‘Blue Moon’ Expands Digital Media Presence on Campus
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“Blue moon’s” digital media section wants to use digital media to redefine our understanding of where media and art collide. The digital media staff hosted a Digital Media Opening in Reid Campus Center on Friday, Dec. 6 to present their work to the public. The digital media staff is one of “blue moon’s” four genre staff groups: digital media, prose, poetry and art.
The opening featured two videos played on the walls of the art gallery, as well as other pieces done by “blue moon” staff members and submitted by students. “Blue moon” Digital Media Editor sophomore Linnaea Weld wants to offer more students a look at digital media through this gallery.
“We’re doing this because every ‘blue moon’ genre does a genre event, and so we wanted to make ourselves more of a presence on campus,” said Weld. “Every year we put out a DVD for digital media, but there could be more submissions, and we like to see more variance. So it’s a way for people to see we exist, and it’s also a way for us as a staff to question what digital is.”
For Weld and many of the other staff members, the opening is a way to expose more people to their art form and display the meaning they take from the genre.
“One of our goals is just to make ourselves more known as a genre,” said Weld. “I think ‘blue moon’ is pretty well-known on campus, but I think that not a lot of people know that there’s a DVD at the end of this [issue].”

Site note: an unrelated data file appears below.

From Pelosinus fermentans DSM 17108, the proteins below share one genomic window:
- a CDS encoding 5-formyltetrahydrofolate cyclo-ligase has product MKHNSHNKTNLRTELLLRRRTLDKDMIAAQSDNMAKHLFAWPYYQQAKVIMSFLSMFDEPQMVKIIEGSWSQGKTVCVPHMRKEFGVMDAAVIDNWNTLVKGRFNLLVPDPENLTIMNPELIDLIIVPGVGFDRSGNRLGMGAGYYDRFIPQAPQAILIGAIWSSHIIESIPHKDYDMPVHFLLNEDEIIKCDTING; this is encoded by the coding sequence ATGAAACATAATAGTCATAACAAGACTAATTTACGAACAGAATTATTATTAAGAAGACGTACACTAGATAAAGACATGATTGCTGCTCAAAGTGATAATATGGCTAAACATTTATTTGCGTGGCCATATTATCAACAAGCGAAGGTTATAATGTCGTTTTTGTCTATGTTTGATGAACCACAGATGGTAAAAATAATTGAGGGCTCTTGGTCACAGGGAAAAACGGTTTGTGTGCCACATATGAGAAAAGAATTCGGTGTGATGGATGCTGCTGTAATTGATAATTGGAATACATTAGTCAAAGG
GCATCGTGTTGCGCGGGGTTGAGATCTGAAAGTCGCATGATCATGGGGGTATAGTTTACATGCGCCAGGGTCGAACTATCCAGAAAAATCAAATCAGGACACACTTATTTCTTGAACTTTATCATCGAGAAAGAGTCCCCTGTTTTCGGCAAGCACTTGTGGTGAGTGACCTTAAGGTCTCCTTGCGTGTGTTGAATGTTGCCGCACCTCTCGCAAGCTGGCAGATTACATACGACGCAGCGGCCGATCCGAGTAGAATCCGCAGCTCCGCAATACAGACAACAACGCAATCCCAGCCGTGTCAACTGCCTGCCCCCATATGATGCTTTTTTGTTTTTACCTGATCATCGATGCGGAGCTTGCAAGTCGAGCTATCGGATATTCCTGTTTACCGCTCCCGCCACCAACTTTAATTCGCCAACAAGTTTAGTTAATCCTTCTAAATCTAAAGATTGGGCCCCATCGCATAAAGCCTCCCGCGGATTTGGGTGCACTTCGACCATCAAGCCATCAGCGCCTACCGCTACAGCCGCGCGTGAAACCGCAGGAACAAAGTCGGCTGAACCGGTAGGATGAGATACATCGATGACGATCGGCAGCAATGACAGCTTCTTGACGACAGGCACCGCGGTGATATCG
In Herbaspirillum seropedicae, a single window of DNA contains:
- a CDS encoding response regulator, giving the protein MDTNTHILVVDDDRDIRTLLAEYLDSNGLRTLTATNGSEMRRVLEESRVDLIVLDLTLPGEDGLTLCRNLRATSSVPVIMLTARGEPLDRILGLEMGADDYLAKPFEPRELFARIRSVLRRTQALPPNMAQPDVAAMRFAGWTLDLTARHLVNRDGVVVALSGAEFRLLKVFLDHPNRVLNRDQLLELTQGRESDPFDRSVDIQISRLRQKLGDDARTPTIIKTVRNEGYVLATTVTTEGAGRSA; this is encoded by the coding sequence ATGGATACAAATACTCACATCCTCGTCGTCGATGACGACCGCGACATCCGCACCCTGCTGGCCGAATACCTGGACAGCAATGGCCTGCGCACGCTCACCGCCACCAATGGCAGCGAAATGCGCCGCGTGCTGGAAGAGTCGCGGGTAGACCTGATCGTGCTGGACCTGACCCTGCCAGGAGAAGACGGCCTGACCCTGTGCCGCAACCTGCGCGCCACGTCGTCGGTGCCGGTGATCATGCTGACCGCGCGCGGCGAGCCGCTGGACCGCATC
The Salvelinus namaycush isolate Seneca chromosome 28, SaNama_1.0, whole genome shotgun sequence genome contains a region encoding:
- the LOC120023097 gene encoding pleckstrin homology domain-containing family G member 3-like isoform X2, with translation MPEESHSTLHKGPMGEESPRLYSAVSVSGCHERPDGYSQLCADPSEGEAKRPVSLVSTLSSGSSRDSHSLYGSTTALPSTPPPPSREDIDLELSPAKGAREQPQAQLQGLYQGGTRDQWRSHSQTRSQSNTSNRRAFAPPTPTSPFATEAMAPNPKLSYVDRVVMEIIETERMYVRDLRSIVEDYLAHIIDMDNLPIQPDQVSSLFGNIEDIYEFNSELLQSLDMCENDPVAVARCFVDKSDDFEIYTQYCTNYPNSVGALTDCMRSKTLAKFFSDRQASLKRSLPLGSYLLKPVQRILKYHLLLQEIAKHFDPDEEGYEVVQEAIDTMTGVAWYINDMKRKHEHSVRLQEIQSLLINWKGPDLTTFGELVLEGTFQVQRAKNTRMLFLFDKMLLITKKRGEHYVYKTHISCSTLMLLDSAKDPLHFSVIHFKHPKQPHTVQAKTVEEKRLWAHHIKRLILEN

According to Weld, digital media does not get the recognition or the attention that it deserves. Through hosting the gallery opening, however, the digital media staff wants to expose the student body to digital art.
“Digital media in particular is an underrepresented art form in the magazine, so we wanted to get a discussion going,” said “blue moon” Editor-in-Chief Hanne Jensen. “Putting up a gallery exhibit is a great way to invite people to explore what digital media means.”
Through displaying their art form in a gallery on campus, the “blue moon” staff and editors hope to make students, faculty and any others who pass by to rethink what digital art is and how they perceive it.
“We want to encourage experimentation in art and push the boundaries of what people think about when they think â€˜digital media,'” said Jensen. “It’s music, it’s film, it’s video games, it’s television and it’s going to be so much more. What the digital media staff did to prepare the exhibit really played with the boundaries between analog and digital media in a way that recontextualizes digital forms. I hope it gets people thinking about process.”
The staff’s goal of creating discussion and fostering thought regarding genre appeared to be successful based on the reactions of those in attendance.
“It was interesting to see digital media on display in such a public locale as the entrance to Reid,” said first-year Andreas Molbak. “Whatever they were trying to say with this exhibit, they set themselves up in a good place to say it, and it was nice to see digital media get some exposure by being in such a public space.”
Ultimately digital media means something different to everyone, “blue moon” staff members like Weld included. For Weld, digital media serves to build on the way she perceives art, and what she considers art to be.
“My interest in ‘blue moon’ when I applied last year was primarily, like, I do a lot of visual art, so I’ve learned a lot about how important the visual aspect of digital is,” she said. “And just expanding my idea of what art is.”